My son and I both took the class again in Kansas just for fun. I included him in one of my Bowhunter Education classes when he was 32 years old.

There is no substitute for proper parental guidance. I will readily admit there are some parents who need a lot of guidance themselves. I fear a poacher begets a poacher? If the parent climbs a fence with a firearm or puts a loaded one in the truck, etc. So, in those cases maybe a quality HE instructor has a chance to break that chain?

Several years ago a survey was conducted to determine the recruitment or barrier impacts of Hunter Education. It was found that hunter education is a barrier that 2% of would be hunters aren't willing to surmount.

The one thing I wish could be removed from some hunter education classes is the bias of some instructors. Some instructors stray from the lesson plan and inject their own opinions. Some of those opinions are invaluable, some aren't. I'd gladly give up the valuable ones for the bad advice.

I'm a fan of on-line courses although I've never taken one. One of the reasons I like on-line (besides the convenience) is the standardization in represents ... only the facts please. Some may argue that hunting is important enough for a wannabe to undergo some inconvenience. I don't disagree. Imagine the liability agencies would incur if they dropped hunter education requirements completely and then the non-certified and non-mentored hunter is hurt or hurts someone?

I'm even a bigger fan of the new "Mentor" laws that allow a would be hunter to go with a hunter education certified person the first year. Then, if they want to continue hunting, they have to take a course. This let's hunting sell itself before asking your neighbor, son-in-law, etc. who might have only a mild interest in hunting to try it before spending 10 hours of precious time taking a course. Some who take HE courses never follow up hunting. These laws are so smart.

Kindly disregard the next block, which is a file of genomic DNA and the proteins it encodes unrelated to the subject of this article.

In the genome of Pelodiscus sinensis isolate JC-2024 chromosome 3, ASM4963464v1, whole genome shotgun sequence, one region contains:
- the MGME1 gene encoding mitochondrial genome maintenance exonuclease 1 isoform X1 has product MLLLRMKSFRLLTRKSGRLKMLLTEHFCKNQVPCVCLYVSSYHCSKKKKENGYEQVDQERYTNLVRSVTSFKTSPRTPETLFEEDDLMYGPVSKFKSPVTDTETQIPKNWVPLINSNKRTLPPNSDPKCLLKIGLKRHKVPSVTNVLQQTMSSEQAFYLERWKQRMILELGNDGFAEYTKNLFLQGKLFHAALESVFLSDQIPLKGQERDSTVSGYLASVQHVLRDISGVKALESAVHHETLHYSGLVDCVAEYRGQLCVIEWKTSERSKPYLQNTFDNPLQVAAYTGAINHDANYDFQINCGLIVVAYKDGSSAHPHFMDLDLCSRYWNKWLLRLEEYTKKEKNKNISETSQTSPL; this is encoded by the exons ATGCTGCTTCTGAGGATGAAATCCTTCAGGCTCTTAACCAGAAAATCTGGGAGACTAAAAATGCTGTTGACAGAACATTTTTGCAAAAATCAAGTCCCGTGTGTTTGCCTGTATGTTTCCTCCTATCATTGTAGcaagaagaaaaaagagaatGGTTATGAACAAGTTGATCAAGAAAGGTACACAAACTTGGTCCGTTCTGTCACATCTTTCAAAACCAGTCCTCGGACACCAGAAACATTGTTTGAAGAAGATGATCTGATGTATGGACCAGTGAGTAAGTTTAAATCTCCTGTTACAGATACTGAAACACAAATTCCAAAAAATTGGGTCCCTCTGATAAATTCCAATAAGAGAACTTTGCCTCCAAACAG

For years wildlife officials implored hunters to invite their neighbors, friends, and co-workers to keep hunter numbers strong. I've had such discussions with those non-hunters. You invite them to go and they agree, until they find out they have to spend 2-5 nights/week to take and pass a Hunter Education class. This kept my son-in-law out of hunting for nearly 8 years (he was overseas military most of that time). Now they can try hunting in more than half the states through these mentor laws ($5 permit plus proper licenses here in KY). The agency can then track whether or not that mentored hunter takes Hunter Education later.
 
Posted by Deno (Member # 44244) on :
 
Lots of really good points there Roy. I like the idea of mentor laws. Sounds good to me. Not sure if NJ has that.

Deno
 
Posted by YosemiteSam (Member # 45388) on :
 
quote:
Originally posted by Bowwild:
Hunter Safety Education has always been a very strong argument to people who think hunting and hunters is/are unsafe (it and they aren't by the way, -unsafe).


I talked to a local politician & hunter about a year ago who laughingly told me a story about how he & his buddies got so drunk sitting around their hunting camp that they took a shot at "something in the bushes" and almost shot one of their buddies. He was thinking I'd find that funny or somehow relate. It only confirmed how much I detest politicians. I've heard plenty of stories over the years -- they're not all that rare. I hate to say it but hunters are all too often our worst enemies. I love to hunt. But I avoid other hunters as much as possible while in the field out here. It's a stereotype but one that has kept me safe from the crazies during the rifle season.

Granted, it's probably more a CA thing. I've met some truly good people in AR while hunting. And hunters who use self-imposed limits (traditional archery, muzzleloaders, even single-shot rifles) tend to be of a much kindly sort.
 
Posted by Bowwild (Member # 2347) on :
 
Update: My son-in-law went deer hunting with me with his Mentor permit. It was his first hunting experience, if I discount a pigeon shoot at an Arizona dairy farm.

He killed two deer with me. Can't say more about that because of the equipment preferences here.

The next year he took Hunter Education (on-line and field day). I've taken him hunting twice so far this year and will be taking him again over Thanksgiving.

The mentor permit allowed hunting to sell itself. He likes it!
 
Posted by ChuckC (Member # 1813) on :
 
Roy, Wisconsin has a mentor system as well, which I like, but the Gov just signed a bill allowing each to have a firearm in possession ( formerly, only one per mentor / mentee group was allowed).

My hunter ed group dislikes that. Any thoughts from down south ? Our biggest point... why does the mentor need a weapon if it is the mentee that is hunting ?